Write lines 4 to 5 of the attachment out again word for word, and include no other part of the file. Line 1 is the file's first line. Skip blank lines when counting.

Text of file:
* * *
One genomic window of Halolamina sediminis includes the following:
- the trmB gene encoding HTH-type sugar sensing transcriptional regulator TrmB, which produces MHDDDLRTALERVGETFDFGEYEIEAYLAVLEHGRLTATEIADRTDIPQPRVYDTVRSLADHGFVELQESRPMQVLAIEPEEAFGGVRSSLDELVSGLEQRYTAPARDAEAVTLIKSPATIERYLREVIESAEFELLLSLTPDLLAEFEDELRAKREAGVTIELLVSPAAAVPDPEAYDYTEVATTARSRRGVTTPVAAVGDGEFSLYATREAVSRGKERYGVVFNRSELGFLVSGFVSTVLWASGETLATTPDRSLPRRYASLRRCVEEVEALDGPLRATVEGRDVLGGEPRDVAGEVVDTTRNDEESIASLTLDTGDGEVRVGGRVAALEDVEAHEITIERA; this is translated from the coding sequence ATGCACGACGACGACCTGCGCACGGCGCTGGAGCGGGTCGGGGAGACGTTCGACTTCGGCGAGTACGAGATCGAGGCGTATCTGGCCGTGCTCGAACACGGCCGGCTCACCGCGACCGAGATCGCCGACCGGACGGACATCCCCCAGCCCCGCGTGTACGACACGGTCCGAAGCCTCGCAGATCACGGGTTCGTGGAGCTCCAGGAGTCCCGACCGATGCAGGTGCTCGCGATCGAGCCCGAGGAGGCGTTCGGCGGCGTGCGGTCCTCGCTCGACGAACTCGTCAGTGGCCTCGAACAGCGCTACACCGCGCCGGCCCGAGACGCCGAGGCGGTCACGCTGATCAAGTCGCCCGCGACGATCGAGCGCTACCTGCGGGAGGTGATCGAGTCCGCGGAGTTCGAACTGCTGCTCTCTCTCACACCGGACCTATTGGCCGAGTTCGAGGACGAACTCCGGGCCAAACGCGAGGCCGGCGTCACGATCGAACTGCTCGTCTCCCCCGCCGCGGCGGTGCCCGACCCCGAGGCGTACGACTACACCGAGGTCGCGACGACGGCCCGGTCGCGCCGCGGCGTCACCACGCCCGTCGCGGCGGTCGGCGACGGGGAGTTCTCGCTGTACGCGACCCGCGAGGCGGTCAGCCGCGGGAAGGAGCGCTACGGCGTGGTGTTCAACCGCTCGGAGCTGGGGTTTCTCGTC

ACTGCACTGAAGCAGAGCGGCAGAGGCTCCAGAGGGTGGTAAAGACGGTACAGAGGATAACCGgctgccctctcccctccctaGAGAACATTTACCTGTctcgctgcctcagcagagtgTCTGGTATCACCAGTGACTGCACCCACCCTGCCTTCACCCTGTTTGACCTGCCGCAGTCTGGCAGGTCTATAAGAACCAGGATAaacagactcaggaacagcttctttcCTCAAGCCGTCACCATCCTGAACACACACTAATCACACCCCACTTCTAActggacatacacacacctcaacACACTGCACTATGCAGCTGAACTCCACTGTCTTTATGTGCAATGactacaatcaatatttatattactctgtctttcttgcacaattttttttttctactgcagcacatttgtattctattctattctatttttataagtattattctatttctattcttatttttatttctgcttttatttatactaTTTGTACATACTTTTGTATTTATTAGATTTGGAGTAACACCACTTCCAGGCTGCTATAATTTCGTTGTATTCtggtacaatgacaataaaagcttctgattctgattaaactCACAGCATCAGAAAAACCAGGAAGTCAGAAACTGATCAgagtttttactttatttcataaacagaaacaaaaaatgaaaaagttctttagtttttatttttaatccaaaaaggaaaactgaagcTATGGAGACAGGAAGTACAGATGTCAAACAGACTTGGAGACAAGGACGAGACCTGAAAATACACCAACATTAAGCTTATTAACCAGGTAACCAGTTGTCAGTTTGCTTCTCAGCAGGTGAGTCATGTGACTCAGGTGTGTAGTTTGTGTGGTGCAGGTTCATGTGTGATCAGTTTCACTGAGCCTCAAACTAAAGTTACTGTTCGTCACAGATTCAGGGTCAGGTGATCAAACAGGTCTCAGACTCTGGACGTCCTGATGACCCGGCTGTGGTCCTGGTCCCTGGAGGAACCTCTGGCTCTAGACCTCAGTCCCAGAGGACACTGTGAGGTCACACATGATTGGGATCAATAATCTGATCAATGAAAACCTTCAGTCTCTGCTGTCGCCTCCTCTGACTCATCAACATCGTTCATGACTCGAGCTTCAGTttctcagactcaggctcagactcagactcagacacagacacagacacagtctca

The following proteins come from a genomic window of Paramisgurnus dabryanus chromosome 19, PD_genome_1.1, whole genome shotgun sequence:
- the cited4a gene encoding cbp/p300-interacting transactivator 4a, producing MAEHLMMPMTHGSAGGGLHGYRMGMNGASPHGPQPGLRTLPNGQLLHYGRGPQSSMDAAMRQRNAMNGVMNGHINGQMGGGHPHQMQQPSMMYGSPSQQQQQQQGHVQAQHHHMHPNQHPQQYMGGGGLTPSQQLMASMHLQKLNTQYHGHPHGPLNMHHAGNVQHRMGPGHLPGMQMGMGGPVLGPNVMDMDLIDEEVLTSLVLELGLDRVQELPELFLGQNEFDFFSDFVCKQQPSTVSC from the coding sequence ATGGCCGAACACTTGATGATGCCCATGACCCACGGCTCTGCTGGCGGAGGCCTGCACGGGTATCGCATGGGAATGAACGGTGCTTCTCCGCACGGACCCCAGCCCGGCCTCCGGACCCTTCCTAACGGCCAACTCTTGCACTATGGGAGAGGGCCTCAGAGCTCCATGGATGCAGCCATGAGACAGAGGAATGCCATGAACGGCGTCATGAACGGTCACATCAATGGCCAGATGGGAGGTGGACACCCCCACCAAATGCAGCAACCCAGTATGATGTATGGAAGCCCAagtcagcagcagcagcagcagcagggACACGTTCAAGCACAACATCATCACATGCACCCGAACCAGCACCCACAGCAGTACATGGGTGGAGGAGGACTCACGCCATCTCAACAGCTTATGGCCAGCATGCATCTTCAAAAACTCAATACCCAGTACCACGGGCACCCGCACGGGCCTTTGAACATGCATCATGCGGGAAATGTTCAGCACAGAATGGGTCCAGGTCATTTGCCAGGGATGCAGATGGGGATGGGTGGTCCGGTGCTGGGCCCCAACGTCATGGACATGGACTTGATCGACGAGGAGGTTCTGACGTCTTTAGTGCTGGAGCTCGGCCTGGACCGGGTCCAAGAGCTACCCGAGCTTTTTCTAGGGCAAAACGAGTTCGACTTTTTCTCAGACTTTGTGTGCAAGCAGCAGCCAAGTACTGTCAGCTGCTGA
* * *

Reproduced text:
The following proteins come from a genomic window of Paramisgurnus dabryanus chromosome 19, PD_genome_1.1, whole genome shotgun sequence:
- the cited4a gene encoding cbp/p300-interacting transactivator 4a, producing MAEHLMMPMTHGSAGGGLHGYRMGMNGASPHGPQPGLRTLPNGQLLHYGRGPQSSMDAAMRQRNAMNGVMNGHINGQMGGGHPHQMQQPSMMYGSPSQQQQQQQGHVQAQHHHMHPNQHPQQYMGGGGLTPSQQLMASMHLQKLNTQYHGHPHGPLNMHHAGNVQHRMGPGHLPGMQMGMGGPVLGPNVMDMDLIDEEVLTSLVLELGLDRVQELPELFLGQNEFDFFSDFVCKQQPSTVSC from the coding sequence ATGGCCGAACACTTGATGATGCCCATGACCCACGGCTCTGCTGGCGGAGGCCTGCACGGGTATCGCATGGGAATGAACGGTGCTTCTCCGCACGGACCCCAGCCCGGCCTCCGGACCCTTCCTAACGGCCAACTCTTGCACTATGGGAGAGGGCCTCAGAGCTCCATGGATGCAGCCATGAGACAGAGGAATGCCATGAACGGCGTCATGAACGGTCACATCAATGGCCAGATGGGAGGTGGACACCCCCACCAAATGCAGCAACCCAGTATGATGTATGGAAGCCCAagtcagcagcagcagcagcagcagggACACGTTCAAGCACAACATCATCACATGCACCCGAACCAGCACCCACAGCAGTACATGGGTGGAGGAGGACTCACGCCATCTCAACAGCTTATGGCCAGCATGCATCTTCAAAAACTCAATACCCAGTACCACGGGCACCCGCACGGGCCTTTGAACATGCATCATGCGGGAAATGTTCAGCACAGAATGGGTCCAGGTCATTTGCCAGGGATGCAGATGGGGATGGGTGGTCCGGTGCTGGGCCCCAACGTCATGGACATGGACTTGATCGACGAGGAGGTTCTGACGTCTTTAGTGCTGGAGCTCGGCCTGGACCGGGTCCAAGAGCTACCCGAGCTTTTTCTAGGGCAAAACGAGTTCGACTTTTTCTCAGACTTTGTGTGCAAGCAGCAGCCAAGTACTGTCAGCTGCTGA